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ever is remarkable in human life! and what surprising relations have Le Comte9 and others given of their appetites, actions, conceptions, affections, varieties of imaginations, and abilities capable of pursuing them! If under their present low circumstances of birth and breeding, and in so short a time of life, as is now allotted them, they so far exceed all beasts, and equal many men, what prodigies may we not conceive of those, who were nati melioribus annis, those primitive longæval and antediluvian man-tigers, who first taught science to the world!

This account, which is entirely my own, I am proud to imagine has traced knowledge from a foun tain, correspondent to several opinions of the ancients, though hitherto undiscovered both by them, and the more ingenious moderns. And now what shall I say to mankind in the thought of this great discovery? what, but that they should abate of their pride, and consider, that the authors of our knowledge are among the beasts. That these, who were our elder brothers, by a day, in the creation, whose kingdom (like that in the scheme of Plato) was governed by philosophers, who flourished with learning in Æthiopia and India, are now undistinguished, and known only by the same appellation as the mantiger and the monkey!

As to speech, I make no question, that there are remains of the first and less corrupted race in their native deserts, who yet have the power of it. But

• Father le Comte, a Jesuit, in the account of his travels.

the vulgar reason given by the Spaniards, "That they will not speak for fear of being set to work," is alone a sufficient one, considering how exceedingly all other learned persons affect their ease. A second is, that these observant creatures, having been eye-witnesses of the cruelty with which that nation treated their brother Indians, find it not necessary to shew themselves to be men, that they may be protected not only from work, but from cruelty also. Thirdly, they could at best take no delight to converse with the Spaniards, whose grave and sullen temper is so averse to that natural and open cheerfulness, which is generally observed to accompany all true knowledge.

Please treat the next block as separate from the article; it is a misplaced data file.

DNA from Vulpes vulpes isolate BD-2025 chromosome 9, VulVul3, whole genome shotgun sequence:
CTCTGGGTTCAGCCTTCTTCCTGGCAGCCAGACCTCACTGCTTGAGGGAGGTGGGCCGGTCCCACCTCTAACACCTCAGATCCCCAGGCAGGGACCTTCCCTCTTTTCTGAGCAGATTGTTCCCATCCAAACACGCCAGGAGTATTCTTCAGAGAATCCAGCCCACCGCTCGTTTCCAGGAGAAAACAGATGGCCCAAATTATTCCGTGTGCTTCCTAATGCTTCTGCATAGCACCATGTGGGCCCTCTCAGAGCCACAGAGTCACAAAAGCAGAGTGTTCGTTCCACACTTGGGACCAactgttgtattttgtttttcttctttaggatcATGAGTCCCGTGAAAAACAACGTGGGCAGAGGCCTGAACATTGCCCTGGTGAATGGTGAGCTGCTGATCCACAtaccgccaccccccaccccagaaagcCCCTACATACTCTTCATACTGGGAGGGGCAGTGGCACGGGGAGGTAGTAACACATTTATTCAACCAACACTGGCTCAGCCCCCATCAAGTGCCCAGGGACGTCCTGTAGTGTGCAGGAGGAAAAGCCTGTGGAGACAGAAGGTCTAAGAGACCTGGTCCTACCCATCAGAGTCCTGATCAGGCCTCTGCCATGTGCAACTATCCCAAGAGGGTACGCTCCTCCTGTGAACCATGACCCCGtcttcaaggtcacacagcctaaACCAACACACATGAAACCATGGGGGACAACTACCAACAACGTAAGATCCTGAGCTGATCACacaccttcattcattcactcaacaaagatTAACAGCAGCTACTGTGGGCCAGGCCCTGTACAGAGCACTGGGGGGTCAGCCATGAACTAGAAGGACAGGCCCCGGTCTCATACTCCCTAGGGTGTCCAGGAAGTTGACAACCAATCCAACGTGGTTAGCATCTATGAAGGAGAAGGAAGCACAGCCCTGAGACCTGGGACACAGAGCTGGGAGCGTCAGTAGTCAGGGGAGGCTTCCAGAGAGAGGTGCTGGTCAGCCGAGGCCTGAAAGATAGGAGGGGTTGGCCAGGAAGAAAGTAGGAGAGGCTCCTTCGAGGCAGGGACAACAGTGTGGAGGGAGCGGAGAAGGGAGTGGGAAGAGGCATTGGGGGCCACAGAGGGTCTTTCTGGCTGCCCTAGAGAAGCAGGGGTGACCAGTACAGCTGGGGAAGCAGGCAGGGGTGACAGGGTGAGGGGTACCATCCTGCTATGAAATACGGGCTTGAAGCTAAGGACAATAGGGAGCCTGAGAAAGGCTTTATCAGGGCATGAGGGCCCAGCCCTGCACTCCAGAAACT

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But now, were it possible that any way could be found to draw forth their latent qualities, I cannot but think it would be highly serviceable to the learned world, both in respect of recovering past knowledge, and promoting the future. Might there not be found certain gentle and artful methods, whereby to endear us to them? Is there no man in the world, whose natural turn is adapted to manage their society, and win them by a sweet similitude of manners? Is there no nation where the men might allure them by a distinguishing civility, and in a manner fascinate them by assimilated emotions; no nation, where the women with easy freedoms, and the gentlest treatment, might oblige the loving creatures to sensible returns of humanity? The love I bear my native. country prompts me to wish this country might be Great Britain; but alas! in our present wretched divided condition, how can we hope, that

foreigners of so great prudence will freely declare their sentiments in the midst of violent parties, and at so vast a distance from their friends, relations, and country? The affection I bear our neighbour state, would incline me to wish it were Holland. Sed læva in parte mamilla Nil salit Arcadico. Is it from France then we must expect this restoration of learning, whose late monarch took the sciences under his protection, and raised them to so great a height? May we not hope their emissaries will some time or other have instructions, not only to invite learned men into their country, but learned beasts, the true ancient man-tigers, I mean of Æthiopia and India? Might not the talents of each of these be adapted to the improvement of the several sciences? The man-tigers to instruct heroes, statesmen, and scholars; baboons to teach ceremony and address to courtiers; monkeys, the art of pleasing in conversation, and agreeable affectations to ladies and their lovers; apes of less learning, to form comedians and dancing-masters; and marmosets, court pages and young English travellers? But the distinguishing each kind, and allotting the proper business to each, I leave to the inquisitive and penetrating genius of the Jesuits in their respective missions.

Vale et fruere.







ENEIDEM totam, Amice Lector, innumerabilibus pæne mendis scaturientem, ad pristinum sensum revocabimus. In singulis fere versibus spuriæ occurrunt lectiones, in omnibus quos unquam vidi codicibus, aut vulgatis aut ineditis, ad opprobrium usque Criticorum, in hunc diem existentes. Interea adverte oculos, et his paucis fruere. At si quæ sint in hisce castigationibus, de quibus non satisliquet, syllabarum quantitates, polyóμeva nostra Libro ipsi præfigenda, ut consulas, moneo.

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